Monday, May 11, 2009

Moments in American Labor History: Pullman Strike

The Panic of 1893 hit the nation hard. The worst economic crisis in the nation's history to that time, people were thrown out of work across the country. Companies, unwilling to pay any semblance of a living wage, cut jobs and wages to keep profits as high as possible. Among the worst of these corporations was the Pullman Palace Car Company.

115 years ago today, on May 11, 1894, 3000 employees of the Pullman Palace Car Company went on strike to protest a 30% wage cut. This was no ordinary strike however. George Pullman, company founder and owner, made a fortune off of sleeper cars for the nation's travellers. He was one of the nation's wealthiest men. He also was vehemently anti-union. Pullman had his own company town within the boundaries of Chicago. Many saw it as a model town, but of course, Pullman controlled everything, from the prices at the stores to the schools to the rent. When Pullman put in that 30% wage cut, he didn't cut rent prices at all. Moreover, managers and administrators saw their wages rise at the same time. If the people couldn't pay their rent, they'd be kicked out of their homes. This infuriated them and put the lie to Pullman's self-created paternalistic image. Pullman wanted to show that the interests of labor and management were the same, but of course that only worked for Pullman when management made every decision and labor docilely followed.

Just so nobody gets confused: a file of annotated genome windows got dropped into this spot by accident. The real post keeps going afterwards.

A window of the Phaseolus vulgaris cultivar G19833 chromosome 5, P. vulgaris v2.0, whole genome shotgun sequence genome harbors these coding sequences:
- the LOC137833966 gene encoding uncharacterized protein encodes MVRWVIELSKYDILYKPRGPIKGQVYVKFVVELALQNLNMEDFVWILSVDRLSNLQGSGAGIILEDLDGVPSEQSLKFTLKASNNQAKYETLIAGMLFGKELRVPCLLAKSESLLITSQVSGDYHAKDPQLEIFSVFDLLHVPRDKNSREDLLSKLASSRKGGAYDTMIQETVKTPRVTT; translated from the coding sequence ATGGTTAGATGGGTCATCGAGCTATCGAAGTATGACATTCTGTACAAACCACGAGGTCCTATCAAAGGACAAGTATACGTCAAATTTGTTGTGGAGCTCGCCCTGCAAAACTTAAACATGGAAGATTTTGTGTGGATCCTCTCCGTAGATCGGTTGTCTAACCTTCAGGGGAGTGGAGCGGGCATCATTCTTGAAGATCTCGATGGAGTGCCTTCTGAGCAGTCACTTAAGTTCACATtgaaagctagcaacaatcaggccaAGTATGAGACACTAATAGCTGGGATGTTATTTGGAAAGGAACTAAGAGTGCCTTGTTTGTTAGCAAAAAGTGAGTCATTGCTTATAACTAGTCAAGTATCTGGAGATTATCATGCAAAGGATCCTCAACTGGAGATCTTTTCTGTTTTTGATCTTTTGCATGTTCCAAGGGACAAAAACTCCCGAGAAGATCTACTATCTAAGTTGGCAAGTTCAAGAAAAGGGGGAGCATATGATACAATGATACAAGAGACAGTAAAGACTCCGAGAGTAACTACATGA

The rail workers were pretty interested in unionism before this. In fact, some of America's most intense strikes to this date came from rail workers. The American Railway Union, led by a young Eugene Debs, supported the Pullman Strike by refusing to operate Pullman Cars. Thus the small strike of one company expanded into something that could shut down the nation's economy. By June 26, 120,000 workers from 27 states around the country were on strike. The nation's rail system was paralyzed.

As was typical of the time, the government was actively hostile to organized labor. On June 29, some railroad workers, angry about their terrible conditions, rioted. Although Illinois Governor John Altgeld opposed federal intervention, even after this incident, the Pullman Company was powerful. They had a friend in Attorney General Richard Olney. Olney convinced President Grover Cleveland to send in the U.S. military to crush the strike. He claimed the strikers were impeding the delivery of the mail, but the real issue was the whole idea of organized labor. Debs was arrested, the ARU destroyed, and leading workers blacklisted. Although government had acted against strikes before, this was the first time a federal injunction was used to crush a labor action. 13 strikers were killed and 57 wounded.

In the aftermath of the strike, the workers were desperate to eat. A committee wrote Governor Altgeld.

Kensington, Ill.,

August 17, 1894.

To His Excellency, the Governor of the State of Illinois: